Recently, pin supported wall systems have proved to be very useful and effective in seismically retrofitting frame structures. These systems comprise of a wall attached to the existing building and connected by a hinge to the foundation. These systems efficiently prevent soft/weak story mechanisms, while a well controlled deformation pattern can be guaranteed, with initial fundamental period similar to that of the original structure. In order to improve the energy dissipation and the seismic performance of the system, viscous dampers can be integrated in the system, reducing the displacements, forces and the accelerations in the main structure by dissipation a large portion of the input energy.
Albeit the advantages of viscous dampers in general, and the damped pin supported wall system in particular, simple design methodologies for practicing engineers are not available. It is the aim of this paper to present a new simplified methodology (hand calculation method) for the design of such systems. An approach for the estimation of the pushover curve of the existing frame, assuming a straight deformation line, is first presented. Then, an equivalent nonlinear single degree of freedom is formulated. This system is then linearized, and the required added damping is evaluated, so as to obtain a desired target displacement.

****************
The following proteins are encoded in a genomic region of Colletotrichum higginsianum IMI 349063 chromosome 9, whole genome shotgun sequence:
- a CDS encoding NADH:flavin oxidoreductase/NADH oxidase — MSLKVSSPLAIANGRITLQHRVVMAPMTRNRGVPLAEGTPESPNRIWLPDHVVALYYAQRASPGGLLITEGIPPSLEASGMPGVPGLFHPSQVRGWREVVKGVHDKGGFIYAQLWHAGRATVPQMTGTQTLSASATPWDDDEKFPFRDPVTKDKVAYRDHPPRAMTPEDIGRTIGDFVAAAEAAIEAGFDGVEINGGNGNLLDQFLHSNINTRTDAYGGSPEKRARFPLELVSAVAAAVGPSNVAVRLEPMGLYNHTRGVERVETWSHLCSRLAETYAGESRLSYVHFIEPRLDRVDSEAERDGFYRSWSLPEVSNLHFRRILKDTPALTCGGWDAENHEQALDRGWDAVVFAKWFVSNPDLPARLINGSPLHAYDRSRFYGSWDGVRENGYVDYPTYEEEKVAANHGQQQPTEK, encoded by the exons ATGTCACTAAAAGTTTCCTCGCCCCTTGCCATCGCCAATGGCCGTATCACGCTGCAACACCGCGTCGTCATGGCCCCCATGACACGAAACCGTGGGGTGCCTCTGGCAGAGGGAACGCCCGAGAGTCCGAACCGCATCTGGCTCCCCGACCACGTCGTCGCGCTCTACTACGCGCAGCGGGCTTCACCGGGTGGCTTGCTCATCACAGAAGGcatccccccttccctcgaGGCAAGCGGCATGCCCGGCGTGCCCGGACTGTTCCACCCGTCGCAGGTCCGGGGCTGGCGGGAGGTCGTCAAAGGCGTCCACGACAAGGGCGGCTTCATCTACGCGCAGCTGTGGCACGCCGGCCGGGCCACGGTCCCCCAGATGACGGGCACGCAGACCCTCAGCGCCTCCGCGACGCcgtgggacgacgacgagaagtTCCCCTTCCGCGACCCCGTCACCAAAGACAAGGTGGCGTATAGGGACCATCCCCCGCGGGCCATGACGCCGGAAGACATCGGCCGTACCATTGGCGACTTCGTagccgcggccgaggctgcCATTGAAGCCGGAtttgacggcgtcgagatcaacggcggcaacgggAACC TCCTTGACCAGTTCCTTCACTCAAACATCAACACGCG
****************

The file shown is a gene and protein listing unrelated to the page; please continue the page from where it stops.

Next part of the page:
The simplified approach was implemented for the retrofitting of a nine story benchmark moment resisting steel frame. The obtained design was then subjected to nonlinear time history analyses. The comparison shows that the peak displacements experienced by the system are very similar to the target.
This simplified approach and methodology, can help structural engineers in the seismic retrofitting of frame structures using the proposed damped pin supported wall system. The approach can be easily used, and requires neither FEM analysis nor nonlinear analysis. It can be easily executed by hand calculation. Thus, with the methodology at hand, a broader use of viscous dampers, and specifically the damped pin supported wall system, is expected. This may improve the sustainability of the existing buildings' inventor.